Secondary ion mass spectrometry, otherwise known as SIMS, is a well-established analytical technique for determining the elemental composition of a sample through ion bombardment and sputtering approaches.
A team of Researchers from Poland have now invented a new SIMS technique- Graphene Enhanced Secondary Ion Mass Spectrometry (GESIMS), currently patent pending (European patent application no. EP 16461554.4), is an adapted version of traditional SIMS methods which utilizes a graphene layer above the substrate’s surface and analyzes the ejected secondary anions through mass spectrometry.
Secondary ion mass spectrometry is a widely used and precise analytical technique used in the determination of a sample by bombarding its surface with a primary ion beam, which leads to sputtering of the surface.
Small particles of the sputtered surface become ionized, leading to the formation of secondary ions, upon which they are determined by mass spectrometry (MS) analysis.
SIMS is a particularly useful tool for determining the depth profile of a material as the sputtering removes layers from the sample and monitors the change in its composition as a function of its depth.
Current SIMS methods possess an excellent sensitivity and detection limits for trace elements. However, to achieve the optimum detection possible and to analyze 2D materials, modified SIMS versions are required- dynamic SIMS (dSIMS) and static SIMS (sSIMS), respectively.
However, in the case of dSIMS, the ion beam is very dense which leads to a poor resolution, whereas sSIMS has a poor detection limit due to a lack of extracted secondary ions.
The new proposed technique was seen as an attempt to combine the high detection limits of dSIMS with the ability that sSIMS has to analyze 2D materials. The new invention, termed Graphene Enhanced Secondary Ion Mass Spectrometry (GESIMS), has been developed by the Researchers to enhance the detection limits of thin materials by analyzing the ejected secondary anions using mass spectrometry.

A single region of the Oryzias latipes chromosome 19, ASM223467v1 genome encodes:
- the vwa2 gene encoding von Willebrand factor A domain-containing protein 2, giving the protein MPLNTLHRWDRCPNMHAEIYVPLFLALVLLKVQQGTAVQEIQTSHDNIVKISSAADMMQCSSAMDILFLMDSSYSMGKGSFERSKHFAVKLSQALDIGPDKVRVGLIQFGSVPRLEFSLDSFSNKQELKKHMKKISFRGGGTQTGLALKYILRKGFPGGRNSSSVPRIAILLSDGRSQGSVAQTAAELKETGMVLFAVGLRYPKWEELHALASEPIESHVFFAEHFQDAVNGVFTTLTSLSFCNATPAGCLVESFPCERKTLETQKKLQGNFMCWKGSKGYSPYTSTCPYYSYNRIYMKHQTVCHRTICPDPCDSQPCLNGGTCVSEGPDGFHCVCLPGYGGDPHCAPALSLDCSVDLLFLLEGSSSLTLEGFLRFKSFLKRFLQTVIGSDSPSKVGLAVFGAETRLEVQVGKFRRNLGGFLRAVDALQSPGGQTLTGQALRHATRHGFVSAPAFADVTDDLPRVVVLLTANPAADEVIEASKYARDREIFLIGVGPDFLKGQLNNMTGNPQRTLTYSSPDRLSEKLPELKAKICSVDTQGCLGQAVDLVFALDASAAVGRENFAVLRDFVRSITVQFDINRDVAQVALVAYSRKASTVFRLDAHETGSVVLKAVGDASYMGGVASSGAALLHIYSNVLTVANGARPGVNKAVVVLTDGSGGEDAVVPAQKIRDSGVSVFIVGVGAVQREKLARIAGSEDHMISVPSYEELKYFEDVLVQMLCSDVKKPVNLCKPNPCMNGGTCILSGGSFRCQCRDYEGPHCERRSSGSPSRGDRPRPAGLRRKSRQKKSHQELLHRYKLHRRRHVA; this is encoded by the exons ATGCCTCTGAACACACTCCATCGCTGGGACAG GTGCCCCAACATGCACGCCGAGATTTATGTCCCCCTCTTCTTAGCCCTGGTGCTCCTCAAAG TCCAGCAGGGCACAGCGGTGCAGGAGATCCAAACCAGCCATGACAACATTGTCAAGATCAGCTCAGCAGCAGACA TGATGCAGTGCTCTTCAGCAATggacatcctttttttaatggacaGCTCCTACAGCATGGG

The use of GESIMS on a sample follows a logical progressive order, with the first step being the application of a layer of graphene over the sample surface. The graphene coating is then annealed under high temperatures and low pressures before sputtering occurs in dSIMS mode, leading to a partial destruction of the graphene layer. The secondary ions are then ejected and detected by mass spectrometry in sSIMS mode.
In this new method, the graphene coating blocks the emission of the substrate but significantly increases the ionization probability. The creation of defects within the graphene layer causes the emissions to increase whilst preserving the ionization ability so more ions can reach the detector, enhancing the SIMS signal.
Because the graphene layer acts as a kind of filament and emits a large number of secondary ions, the Researchers found the technique produces a SIMS signal greater than two orders of magnitude than a sample which was not coated with graphene.
In addition, it was found that by using this method, the dopant and contamination signals can be enhanced by up to 35 times that of other methods, with a detection limit of 1015 atoms/cm3 – similar to that of the high detection limit dSIMS methods.
The method is ideal for the analysis of surfaces, 2D materials and ultra-thin films, but not for depth profiling of a thick material– as the graphene layer would be destroyed under such methods and the associated enhancements would be nulled. It can also not be used for high resolution imaging, as the partial destruction to the graphene layer would compromise the spatial resolution of the image.
In short, the new patent pending techniques is going to be an ideal choice for Researchers when they want to perform SIMS experiments on atomically thin and 2D materials.
The technique brings together the two positive approaches from both dSIMS and sSIMS and negates the associated drawbacks of each. As such, it will have great potential for many SIMS applications in the future, and will be seen as a commercial endeavour once the patent has been cleared.
Tatiana Shepeleva/ Shutterstock.com
“Graphene Enhanced Secondary Ion Mass Spectrometry (GESIMS)”- Michalowski P. P. et al, Scientific Reports, 2017, DOI:10.1038/s41598-017-07984-1